BRIDGETOWN, Barbados, CMC – Noted political scientist, Professor Neville Duncan Monday criticised regional governments for taking a “very long time” in appointing a new secretary general for the regional integration movement, but said he had confidence in the person elected to “do great things”.
Caribbean Community (CARICOM) leaders last week Thursday announced that Dominican-born Irwin LaRocque, the present Assistant Secretary-General for Trade and Economic Integration at the Guyana-based CARICOM Secretariat, would replace Sir Edwin Carrington, who stepped down in January after 18 years in the post.
Duncan told the Caribbean Media Corporation (CMC) said that the regional leaders “knew long ago that the former secretary general was going, had to go and to me it was just typical of the process in dealing with CARICOM.
“The person selected is of course capable of doing great things for the CARICOM Secretariat but my greatest disappointment is that you would have expected to hear from CARICOM what are the new terms of reference of the Secretariat”.
Duncan said that there has been a report that had been prepared for a long time that LaRocque’s predecessor “sat on and really we should have heard what are the new roles and functions.
“They can’t expect the new man to come in and define his new role and function. It has to be the CARICOM heads who do that kind of think,” he told CMC, adding “again true to form they are slipping up on the job”.
He said the leaders had been trying to get the region excited by the prospects of a rejuvenated CARICOM and a reformed Secretariat, but asked questions such as “where its activities would be” or whether “they would all be in Guyana (where the Secretariat is based) or will they be spread around the region.
“What exactly are they planning to do with that Secretariat and to what use will they put it to ensure quality regional integration. None of that was spoken about and I am very disappointed,” he said.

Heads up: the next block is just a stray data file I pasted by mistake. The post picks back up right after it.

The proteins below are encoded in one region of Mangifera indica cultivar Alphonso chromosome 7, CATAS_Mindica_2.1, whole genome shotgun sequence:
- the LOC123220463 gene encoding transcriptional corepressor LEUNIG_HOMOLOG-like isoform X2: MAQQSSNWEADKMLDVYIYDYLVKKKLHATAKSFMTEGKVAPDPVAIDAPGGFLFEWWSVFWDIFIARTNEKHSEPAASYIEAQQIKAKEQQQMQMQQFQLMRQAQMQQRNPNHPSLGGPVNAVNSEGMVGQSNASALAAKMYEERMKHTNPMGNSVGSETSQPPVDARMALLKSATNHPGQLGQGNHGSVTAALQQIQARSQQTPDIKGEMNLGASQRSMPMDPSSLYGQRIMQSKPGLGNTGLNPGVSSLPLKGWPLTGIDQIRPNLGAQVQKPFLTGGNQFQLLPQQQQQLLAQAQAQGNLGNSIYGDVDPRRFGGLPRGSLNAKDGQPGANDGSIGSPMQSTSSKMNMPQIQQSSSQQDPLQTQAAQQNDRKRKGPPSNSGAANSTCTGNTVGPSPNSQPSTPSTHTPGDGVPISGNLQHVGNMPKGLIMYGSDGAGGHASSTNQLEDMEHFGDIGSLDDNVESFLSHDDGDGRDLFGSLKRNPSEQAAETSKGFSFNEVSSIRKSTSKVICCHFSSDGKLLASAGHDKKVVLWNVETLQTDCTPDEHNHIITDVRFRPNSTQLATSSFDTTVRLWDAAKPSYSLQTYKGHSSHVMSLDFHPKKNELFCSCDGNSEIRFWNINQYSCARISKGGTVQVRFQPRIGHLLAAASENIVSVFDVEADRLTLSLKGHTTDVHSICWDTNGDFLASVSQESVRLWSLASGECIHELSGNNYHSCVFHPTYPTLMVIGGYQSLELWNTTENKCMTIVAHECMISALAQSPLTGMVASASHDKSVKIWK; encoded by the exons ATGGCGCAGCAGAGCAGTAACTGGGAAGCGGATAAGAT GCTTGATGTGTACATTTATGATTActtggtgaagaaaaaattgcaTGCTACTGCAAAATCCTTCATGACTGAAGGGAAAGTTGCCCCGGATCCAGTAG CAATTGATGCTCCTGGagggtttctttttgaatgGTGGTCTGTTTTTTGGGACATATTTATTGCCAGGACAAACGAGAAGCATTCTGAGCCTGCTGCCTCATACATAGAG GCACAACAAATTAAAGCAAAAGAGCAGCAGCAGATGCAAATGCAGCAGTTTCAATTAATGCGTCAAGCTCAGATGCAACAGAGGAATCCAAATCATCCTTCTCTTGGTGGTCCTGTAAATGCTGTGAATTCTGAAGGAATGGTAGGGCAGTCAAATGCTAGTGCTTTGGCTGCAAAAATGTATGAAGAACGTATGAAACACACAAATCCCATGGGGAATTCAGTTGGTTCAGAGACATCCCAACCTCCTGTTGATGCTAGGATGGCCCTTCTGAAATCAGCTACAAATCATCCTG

Duncan said he expects there will be new formats relating to the heads of governments meeting and how decisions are arrived at.
“I think most of the decisions should be approved at the national level first before coming to the CARICOM heads of government meeting …and the Secretariat should ensure that such activities are well coordinated and done in a timely manner so that heads of governments meetings are not a waste of time.”
The noted Caribbean academic said that several papers had been done on CARICOM, including those by the University of the West Indies (UWI) and have not been implemented.
“So how do you put in a Secretariat to work supposedly with this new governance structure and we don’t know what either is. All those reports have been sat on, you know, they have not been made public. We don’t even know whether good sense was proposed in these various reports.
“And again, this disgusting way in which the people of CARICOM has been treated has been problematic,” he said.
Duncan said another problem facing CARICOM is the lack of a regional television programme that CARICOM should be responsible for, “identifying CARICOM developments, outcomes, successes, issues that are going on, revealing what is exciting about each CARICOM country.
“The Caribbean Media Corporation or whatever it is now called really ought to have been adopted by the region and made the communications media of the region,” Duncan said.
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